"And lead us not into temptation" is the sixth of the seven petitions in the Lord's prayer. The sixth request in the Lord's prayer is not to be in a place where temptation might overwhelm us. It is not wrong to be tempted or tested (Jesus was!). It is wrong to give in to this temptation.
Father Maximos, a Mount Athos monk, observes that the holy elders teach there are five stages in assaultive thoughts such as temptation. Logismos (these are thoughts and images that attack our thinking & lead us away from Christ) first assault our minds. For example, we may see something in a shop & be tempted to steal it. At this point no sin is committed (ideas and thoughts of sin happen to all people – even the holiest ones!) The next stage is interaction – we may then enter into a dialogue with this thought (for example, we may consider the risks involved). Again, no sin has been committed. The third stage is consent. A decision is made in the mind to give in to this assault. This is beginning of sin and leads us to acting it out. The next stage is captivity. When the temptation besets us again, we have much less resistance to these attacks and become addicted or controlled by them. The holy elders observer there is a fifth and final stage – passion. Here addictions (such as alcoholism or drug addiction) become obsessive and lead to self-destruction and harming others.
(Father Maximos teachings on this are outlined in greater detail in the book by Kyriacos Markides entitled “The Mountain of Silence”).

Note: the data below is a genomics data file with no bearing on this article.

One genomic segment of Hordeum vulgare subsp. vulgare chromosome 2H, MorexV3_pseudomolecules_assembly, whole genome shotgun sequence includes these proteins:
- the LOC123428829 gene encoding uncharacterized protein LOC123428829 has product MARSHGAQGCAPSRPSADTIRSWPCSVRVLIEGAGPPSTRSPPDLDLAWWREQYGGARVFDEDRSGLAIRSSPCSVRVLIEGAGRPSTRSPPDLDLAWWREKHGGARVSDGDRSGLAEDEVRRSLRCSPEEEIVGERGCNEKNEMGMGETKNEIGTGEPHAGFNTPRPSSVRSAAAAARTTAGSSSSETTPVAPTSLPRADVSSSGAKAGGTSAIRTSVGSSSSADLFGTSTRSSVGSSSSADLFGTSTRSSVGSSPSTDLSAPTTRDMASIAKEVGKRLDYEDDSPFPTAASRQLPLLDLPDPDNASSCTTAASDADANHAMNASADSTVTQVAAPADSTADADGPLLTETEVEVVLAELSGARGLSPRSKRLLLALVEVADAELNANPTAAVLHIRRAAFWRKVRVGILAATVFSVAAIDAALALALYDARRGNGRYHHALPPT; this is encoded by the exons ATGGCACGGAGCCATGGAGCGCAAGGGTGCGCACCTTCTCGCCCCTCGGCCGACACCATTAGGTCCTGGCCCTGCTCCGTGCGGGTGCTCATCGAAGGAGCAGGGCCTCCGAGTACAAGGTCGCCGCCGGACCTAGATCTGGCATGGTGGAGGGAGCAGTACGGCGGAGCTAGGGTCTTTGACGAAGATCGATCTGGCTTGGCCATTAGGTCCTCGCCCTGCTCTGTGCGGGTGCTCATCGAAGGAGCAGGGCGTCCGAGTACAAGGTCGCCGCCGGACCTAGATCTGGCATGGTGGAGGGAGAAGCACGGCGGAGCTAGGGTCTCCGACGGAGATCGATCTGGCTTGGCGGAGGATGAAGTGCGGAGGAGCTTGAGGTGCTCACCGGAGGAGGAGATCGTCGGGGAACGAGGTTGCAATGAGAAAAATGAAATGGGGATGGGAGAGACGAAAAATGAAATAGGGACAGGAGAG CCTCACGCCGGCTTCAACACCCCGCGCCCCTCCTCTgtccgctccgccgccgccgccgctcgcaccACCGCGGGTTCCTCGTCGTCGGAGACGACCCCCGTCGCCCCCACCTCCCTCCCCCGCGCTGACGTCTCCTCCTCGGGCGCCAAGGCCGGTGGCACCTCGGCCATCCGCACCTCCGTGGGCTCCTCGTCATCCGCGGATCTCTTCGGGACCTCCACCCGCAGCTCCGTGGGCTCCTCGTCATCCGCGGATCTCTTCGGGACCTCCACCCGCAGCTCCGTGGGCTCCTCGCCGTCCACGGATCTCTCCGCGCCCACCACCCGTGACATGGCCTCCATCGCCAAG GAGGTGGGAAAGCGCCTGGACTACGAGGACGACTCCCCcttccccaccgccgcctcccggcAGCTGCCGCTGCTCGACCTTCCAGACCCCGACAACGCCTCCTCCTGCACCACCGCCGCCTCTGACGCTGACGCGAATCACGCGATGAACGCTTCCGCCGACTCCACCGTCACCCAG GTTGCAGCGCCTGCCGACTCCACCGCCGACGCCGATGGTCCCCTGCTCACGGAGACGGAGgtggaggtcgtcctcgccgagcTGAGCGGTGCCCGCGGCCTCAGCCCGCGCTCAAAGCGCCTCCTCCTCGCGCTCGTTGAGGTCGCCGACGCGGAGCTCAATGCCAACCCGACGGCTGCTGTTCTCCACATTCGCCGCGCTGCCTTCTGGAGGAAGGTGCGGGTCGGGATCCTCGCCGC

We can see from the above that the first and second stages – that of assault and interaction - is where we shall need to aware of Jesus’s words “lead us not into temptation”. This is where the battle ground is. If a thought is going to lead us down the path of destruction, we must ask God to “deliver us from evil” and give us the strength we need to resist this attack on our minds.
Verse 13. And lead us not into temptation] That is, bring us
not in to sore trial. PEIRASMON, which may be here rendered sore
trial, comes from PEIRW, to pierce through, as with a spear,
or spit, used so by some of the best Greek writers. Several of
the primitive fathers understood it something in this way; and
have therefore added quam ferre non possimus, "which we cannot
bear." The word not only implies violent assaults from Satan, but
also sorely afflictive circumstances, none of which we have, as
yet, grace or fortitude sufficient to bear. Bring us not in, or
lead us not in. This is a mere Hebraism: God is said to do a
thing which he only permits or suffers to be done.
The process of temptation is often as follows: 1st. A simple
evil thought. 2ndly. A strong imagination, or impression made on
the imagination, by the thing to which we are tempted. 3dly.
Delight in viewing it. 4thly. Consent of the will to perform it.
Thus lust is conceived, sin is finished, and death brought forth.
Jas 1:15. See also on Mt 4:1. A man may be tempted without
entering into the temptation: entering into it implies giving way,
closing in with, and embracing it.
Source: Adam Clarke's Commentary on the Bible